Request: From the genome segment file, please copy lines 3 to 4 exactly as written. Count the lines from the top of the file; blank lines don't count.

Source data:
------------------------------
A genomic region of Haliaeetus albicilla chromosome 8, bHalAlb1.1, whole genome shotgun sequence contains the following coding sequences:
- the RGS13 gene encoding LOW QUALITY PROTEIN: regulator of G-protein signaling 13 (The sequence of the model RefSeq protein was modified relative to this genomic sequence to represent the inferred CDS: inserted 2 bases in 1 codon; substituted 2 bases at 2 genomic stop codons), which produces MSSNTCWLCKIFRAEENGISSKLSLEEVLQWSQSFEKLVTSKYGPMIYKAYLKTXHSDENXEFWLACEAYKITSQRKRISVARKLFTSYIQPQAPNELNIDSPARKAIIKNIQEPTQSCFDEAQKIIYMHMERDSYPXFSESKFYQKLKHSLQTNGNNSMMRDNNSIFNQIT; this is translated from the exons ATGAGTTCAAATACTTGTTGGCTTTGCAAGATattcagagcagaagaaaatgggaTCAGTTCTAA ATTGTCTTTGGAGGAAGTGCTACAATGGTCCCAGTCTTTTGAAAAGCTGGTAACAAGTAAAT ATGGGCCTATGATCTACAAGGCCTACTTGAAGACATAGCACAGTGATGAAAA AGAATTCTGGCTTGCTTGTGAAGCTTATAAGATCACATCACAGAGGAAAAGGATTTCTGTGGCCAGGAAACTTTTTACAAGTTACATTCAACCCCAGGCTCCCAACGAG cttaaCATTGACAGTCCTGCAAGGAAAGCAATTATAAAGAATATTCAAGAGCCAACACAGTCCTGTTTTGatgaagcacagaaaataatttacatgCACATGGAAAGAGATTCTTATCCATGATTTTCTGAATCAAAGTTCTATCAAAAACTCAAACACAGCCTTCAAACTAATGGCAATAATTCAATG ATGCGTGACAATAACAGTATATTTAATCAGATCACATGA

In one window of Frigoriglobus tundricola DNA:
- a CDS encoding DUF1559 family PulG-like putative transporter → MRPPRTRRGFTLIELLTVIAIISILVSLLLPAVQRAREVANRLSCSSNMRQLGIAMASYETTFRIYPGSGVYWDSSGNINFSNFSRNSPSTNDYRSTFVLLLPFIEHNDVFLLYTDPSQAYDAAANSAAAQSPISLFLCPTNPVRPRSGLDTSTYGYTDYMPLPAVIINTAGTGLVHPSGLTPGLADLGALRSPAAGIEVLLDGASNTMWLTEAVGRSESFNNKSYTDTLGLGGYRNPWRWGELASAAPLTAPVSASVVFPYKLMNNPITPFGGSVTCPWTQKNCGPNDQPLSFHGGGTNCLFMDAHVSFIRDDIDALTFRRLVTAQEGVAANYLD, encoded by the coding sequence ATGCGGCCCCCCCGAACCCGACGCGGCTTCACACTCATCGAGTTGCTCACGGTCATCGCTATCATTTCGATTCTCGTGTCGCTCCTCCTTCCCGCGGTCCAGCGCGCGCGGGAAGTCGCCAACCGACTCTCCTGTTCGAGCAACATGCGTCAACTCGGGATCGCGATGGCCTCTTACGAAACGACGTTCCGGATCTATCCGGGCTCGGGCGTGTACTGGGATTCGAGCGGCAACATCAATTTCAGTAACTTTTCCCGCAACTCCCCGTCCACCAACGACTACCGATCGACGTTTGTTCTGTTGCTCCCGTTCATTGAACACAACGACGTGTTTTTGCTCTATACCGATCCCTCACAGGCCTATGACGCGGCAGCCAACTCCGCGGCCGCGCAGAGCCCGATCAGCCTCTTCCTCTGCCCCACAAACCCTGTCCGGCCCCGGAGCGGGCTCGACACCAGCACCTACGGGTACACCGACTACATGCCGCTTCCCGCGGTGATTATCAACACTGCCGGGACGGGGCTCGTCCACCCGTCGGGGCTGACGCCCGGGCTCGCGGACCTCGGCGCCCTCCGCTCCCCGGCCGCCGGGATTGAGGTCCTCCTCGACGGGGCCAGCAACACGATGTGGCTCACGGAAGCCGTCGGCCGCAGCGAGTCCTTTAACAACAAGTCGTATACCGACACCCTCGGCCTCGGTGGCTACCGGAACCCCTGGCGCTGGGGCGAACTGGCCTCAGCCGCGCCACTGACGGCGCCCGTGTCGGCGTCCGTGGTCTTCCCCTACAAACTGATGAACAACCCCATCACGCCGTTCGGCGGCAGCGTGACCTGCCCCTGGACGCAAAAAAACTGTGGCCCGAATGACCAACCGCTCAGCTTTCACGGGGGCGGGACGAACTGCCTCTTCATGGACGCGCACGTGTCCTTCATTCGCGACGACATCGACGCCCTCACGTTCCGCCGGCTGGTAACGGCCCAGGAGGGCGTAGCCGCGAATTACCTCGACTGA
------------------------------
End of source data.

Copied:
In one window of Frigoriglobus tundricola DNA:
- a CDS encoding DUF1559 family PulG-like putative transporter → MRPPRTRRGFTLIELLTVIAIISILVSLLLPAVQRAREVANRLSCSSNMRQLGIAMASYETTFRIYPGSGVYWDSSGNINFSNFSRNSPSTNDYRSTFVLLLPFIEHNDVFLLYTDPSQAYDAAANSAAAQSPISLFLCPTNPVRPRSGLDTSTYGYTDYMPLPAVIINTAGTGLVHPSGLTPGLADLGALRSPAAGIEVLLDGASNTMWLTEAVGRSESFNNKSYTDTLGLGGYRNPWRWGELASAAPLTAPVSASVVFPYKLMNNPITPFGGSVTCPWTQKNCGPNDQPLSFHGGGTNCLFMDAHVSFIRDDIDALTFRRLVTAQEGVAANYLD, encoded by the coding sequence ATGCGGCCCCCCCGAACCCGACGCGGCTTCACACTCATCGAGTTGCTCACGGTCATCGCTATCATTTCGATTCTCGTGTCGCTCCTCCTTCCCGCGGTCCAGCGCGCGCGGGAAGTCGCCAACCGACTCTCCTGTTCGAGCAACATGCGTCAACTCGGGATCGCGATGGCCTCTTACGAAACGACGTTCCGGATCTATCCGGGCTCGGGCGTGTACTGGGATTCGAGCGGCAACATCAATTTCAGTAACTTTTCCCGCAACTCCCCGTCCACCAACGACTACCGATCGACGTTTGTTCTGTTGCTCCCGTTCATTGAACACAACGACGTGTTTTTGCTCTATACCGATCCCTCACAGGCCTATGACGCGGCAGCCAACTCCGCGGCCGCGCAGAGCCCGATCAGCCTCTTCCTCTGCCCCACAAACCCTGTCCGGCCCCGGAGCGGGCTCGACACCAGCACCTACGGGTACACCGACTACATGCCGCTTCCCGCGGTGATTATCAACACTGCCGGGACGGGGCTCGTCCACCCGTCGGGGCTGACGCCCGGGCTCGCGGACCTCGGCGCCCTCCGCTCCCCGGCCGCCGGGATTGAGGTCCTCCTCGACGGGGCCAGCAACACGATGTGGCTCACGGAAGCCGTCGGCCGCAGCGAGTCCTTTAACAACAAGTCGTATACCGACACCCTCGGCCTCGGTGGCTACCGGAACCCCTGGCGCTGGGGCGAACTGGCCTCAGCCGCGCCACTGACGGCGCCCGTGTCGGCGTCCGTGGTCTTCCCCTACAAACTGATGAACAACCCCATCACGCCGTTCGGCGGCAGCGTGACCTGCCCCTGGACGCAAAAAAACTGTGGCCCGAATGACCAACCGCTCAGCTTTCACGGGGGCGGGACGAACTGCCTCTTCATGGACGCGCACGTGTCCTTCATTCGCGACGACATCGACGCCCTCACGTTCCGCCGGCTGGTAACGGCCCAGGAGGGCGTAGCCGCGAATTACCTCGACTGA